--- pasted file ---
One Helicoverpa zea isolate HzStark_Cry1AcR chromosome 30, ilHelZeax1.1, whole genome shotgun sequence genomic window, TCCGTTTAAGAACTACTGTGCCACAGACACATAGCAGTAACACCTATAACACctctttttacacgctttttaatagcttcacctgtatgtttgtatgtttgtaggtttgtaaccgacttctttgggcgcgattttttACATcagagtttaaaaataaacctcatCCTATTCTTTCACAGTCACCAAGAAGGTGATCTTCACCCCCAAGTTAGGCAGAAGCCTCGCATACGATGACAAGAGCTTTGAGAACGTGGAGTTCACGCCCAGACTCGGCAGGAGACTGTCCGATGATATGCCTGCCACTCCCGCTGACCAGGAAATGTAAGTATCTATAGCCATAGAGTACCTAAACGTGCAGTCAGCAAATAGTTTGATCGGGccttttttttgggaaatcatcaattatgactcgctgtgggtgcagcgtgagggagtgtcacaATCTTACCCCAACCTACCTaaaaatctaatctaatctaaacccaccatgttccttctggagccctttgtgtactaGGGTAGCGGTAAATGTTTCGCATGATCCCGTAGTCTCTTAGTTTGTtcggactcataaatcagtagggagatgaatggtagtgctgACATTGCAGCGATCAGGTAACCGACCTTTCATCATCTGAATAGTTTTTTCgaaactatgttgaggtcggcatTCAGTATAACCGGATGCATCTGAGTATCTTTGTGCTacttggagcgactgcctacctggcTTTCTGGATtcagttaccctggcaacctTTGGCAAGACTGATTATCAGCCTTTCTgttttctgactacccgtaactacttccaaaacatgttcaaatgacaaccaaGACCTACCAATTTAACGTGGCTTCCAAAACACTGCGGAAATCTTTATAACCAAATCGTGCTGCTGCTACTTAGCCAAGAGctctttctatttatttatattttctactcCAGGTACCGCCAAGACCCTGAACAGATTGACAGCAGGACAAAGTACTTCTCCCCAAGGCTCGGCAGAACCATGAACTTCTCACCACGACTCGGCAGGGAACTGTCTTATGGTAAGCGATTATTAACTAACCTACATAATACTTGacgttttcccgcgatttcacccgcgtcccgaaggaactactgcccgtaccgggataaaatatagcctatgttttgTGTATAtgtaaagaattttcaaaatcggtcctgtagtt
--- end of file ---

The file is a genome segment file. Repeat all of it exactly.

One Helicoverpa zea isolate HzStark_Cry1AcR chromosome 30, ilHelZeax1.1, whole genome shotgun sequence genomic window, TCCGTTTAAGAACTACTGTGCCACAGACACATAGCAGTAACACCTATAACACctctttttacacgctttttaatagcttcacctgtatgtttgtatgtttgtaggtttgtaaccgacttctttgggcgcgattttttACATcagagtttaaaaataaacctcatCCTATTCTTTCACAGTCACCAAGAAGGTGATCTTCACCCCCAAGTTAGGCAGAAGCCTCGCATACGATGACAAGAGCTTTGAGAACGTGGAGTTCACGCCCAGACTCGGCAGGAGACTGTCCGATGATATGCCTGCCACTCCCGCTGACCAGGAAATGTAAGTATCTATAGCCATAGAGTACCTAAACGTGCAGTCAGCAAATAGTTTGATCGGGccttttttttgggaaatcatcaattatgactcgctgtgggtgcagcgtgagggagtgtcacaATCTTACCCCAACCTACCTaaaaatctaatctaatctaaacccaccatgttccttctggagccctttgtgtactaGGGTAGCGGTAAATGTTTCGCATGATCCCGTAGTCTCTTAGTTTGTtcggactcataaatcagtagggagatgaatggtagtgctgACATTGCAGCGATCAGGTAACCGACCTTTCATCATCTGAATAGTTTTTTCgaaactatgttgaggtcggcatTCAGTATAACCGGATGCATCTGAGTATCTTTGTGCTacttggagcgactgcctacctggcTTTCTGGATtcagttaccctggcaacctTTGGCAAGACTGATTATCAGCCTTTCTgttttctgactacccgtaactacttccaaaacatgttcaaatgacaaccaaGACCTACCAATTTAACGTGGCTTCCAAAACACTGCGGAAATCTTTATAACCAAATCGTGCTGCTGCTACTTAGCCAAGAGctctttctatttatttatattttctactcCAGGTACCGCCAAGACCCTGAACAGATTGACAGCAGGACAAAGTACTTCTCCCCAAGGCTCGGCAGAACCATGAACTTCTCACCACGACTCGGCAGGGAACTGTCTTATGGTAAGCGATTATTAACTAACCTACATAATACTTGacgttttcccgcgatttcacccgcgtcccgaaggaactactgcccgtaccgggataaaatatagcctatgttttgTGTATAtgtaaagaattttcaaaatcggtcctgtagtt